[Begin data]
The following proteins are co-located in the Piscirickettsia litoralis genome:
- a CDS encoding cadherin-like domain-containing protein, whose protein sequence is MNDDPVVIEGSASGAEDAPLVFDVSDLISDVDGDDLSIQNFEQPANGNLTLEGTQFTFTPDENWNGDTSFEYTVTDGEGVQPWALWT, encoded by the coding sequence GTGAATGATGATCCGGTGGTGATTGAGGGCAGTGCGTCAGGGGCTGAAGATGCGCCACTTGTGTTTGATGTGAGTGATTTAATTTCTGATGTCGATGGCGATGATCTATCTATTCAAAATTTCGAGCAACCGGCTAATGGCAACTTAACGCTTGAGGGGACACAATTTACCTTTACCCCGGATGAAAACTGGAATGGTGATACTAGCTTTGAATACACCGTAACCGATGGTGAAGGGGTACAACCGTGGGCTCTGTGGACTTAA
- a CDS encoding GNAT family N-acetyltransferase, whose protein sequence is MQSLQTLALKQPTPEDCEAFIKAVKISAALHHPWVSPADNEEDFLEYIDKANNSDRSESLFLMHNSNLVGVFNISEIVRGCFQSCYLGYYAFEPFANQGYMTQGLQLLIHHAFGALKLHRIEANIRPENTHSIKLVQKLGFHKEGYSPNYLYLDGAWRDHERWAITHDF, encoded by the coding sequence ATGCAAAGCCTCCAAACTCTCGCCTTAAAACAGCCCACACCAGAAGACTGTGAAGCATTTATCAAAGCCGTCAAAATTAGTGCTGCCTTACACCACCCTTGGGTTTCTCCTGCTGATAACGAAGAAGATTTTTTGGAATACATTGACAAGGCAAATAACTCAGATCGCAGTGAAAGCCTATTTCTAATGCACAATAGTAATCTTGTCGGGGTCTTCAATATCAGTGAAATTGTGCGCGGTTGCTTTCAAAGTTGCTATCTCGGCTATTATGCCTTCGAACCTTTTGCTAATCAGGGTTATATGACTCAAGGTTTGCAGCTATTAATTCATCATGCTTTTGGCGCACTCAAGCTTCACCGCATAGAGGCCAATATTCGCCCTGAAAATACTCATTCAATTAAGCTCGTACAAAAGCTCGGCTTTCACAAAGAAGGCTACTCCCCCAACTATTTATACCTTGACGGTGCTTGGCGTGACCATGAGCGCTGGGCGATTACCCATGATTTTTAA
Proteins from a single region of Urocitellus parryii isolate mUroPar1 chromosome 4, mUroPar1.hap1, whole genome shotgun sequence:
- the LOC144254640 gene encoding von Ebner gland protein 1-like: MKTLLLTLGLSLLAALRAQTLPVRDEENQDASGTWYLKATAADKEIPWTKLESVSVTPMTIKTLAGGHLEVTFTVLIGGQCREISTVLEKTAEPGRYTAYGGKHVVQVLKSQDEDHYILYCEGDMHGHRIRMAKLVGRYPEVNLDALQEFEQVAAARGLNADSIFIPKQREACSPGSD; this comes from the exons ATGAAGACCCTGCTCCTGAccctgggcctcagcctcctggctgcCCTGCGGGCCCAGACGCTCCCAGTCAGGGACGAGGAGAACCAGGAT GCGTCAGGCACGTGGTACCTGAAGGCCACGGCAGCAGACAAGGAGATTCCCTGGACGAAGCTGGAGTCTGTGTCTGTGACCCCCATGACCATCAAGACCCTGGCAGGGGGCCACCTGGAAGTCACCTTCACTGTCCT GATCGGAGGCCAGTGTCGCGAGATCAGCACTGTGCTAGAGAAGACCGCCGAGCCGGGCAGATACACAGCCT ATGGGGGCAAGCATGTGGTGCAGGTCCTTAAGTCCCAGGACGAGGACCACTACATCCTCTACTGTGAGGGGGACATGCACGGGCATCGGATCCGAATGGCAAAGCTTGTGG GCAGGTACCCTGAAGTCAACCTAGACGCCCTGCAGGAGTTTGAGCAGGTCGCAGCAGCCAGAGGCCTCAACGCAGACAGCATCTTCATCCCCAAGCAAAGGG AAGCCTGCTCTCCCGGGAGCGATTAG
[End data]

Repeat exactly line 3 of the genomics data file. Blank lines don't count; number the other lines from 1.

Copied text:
- a CDS encoding GNAT family N-acetyltransferase, whose protein sequence is MQSLQTLALKQPTPEDCEAFIKAVKISAALHHPWVSPADNEEDFLEYIDKANNSDRSESLFLMHNSNLVGVFNISEIVRGCFQSCYLGYYAFEPFANQGYMTQGLQLLIHHAFGALKLHRIEANIRPENTHSIKLVQKLGFHKEGYSPNYLYLDGAWRDHERWAITHDF, encoded by the coding sequence ATGCAAAGCCTCCAAACTCTCGCCTTAAAACAGCCCACACCAGAAGACTGTGAAGCATTTATCAAAGCCGTCAAAATTAGTGCTGCCTTACACCACCCTTGGGTTTCTCCTGCTGATAACGAAGAAGATTTTTTGGAATACATTGACAAGGCAAATAACTCAGATCGCAGTGAAAGCCTATTTCTAATGCACAATAGTAATCTTGTCGGGGTCTTCAATATCAGTGAAATTGTGCGCGGTTGCTTTCAAAGTTGCTATCTCGGCTATTATGCCTTCGAACCTTTTGCTAATCAGGGTTATATGACTCAAGGTTTGCAGCTATTAATTCATCATGCTTTTGGCGCACTCAAGCTTCACCGCATAGAGGCCAATATTCGCCCTGAAAATACTCATTCAATTAAGCTCGTACAAAAGCTCGGCTTTCACAAAGAAGGCTACTCCCCCAACTATTTATACCTTGACGGTGCTTGGCGTGACCATGAGCGCTGGGCGATTACCCATGATTTTTAA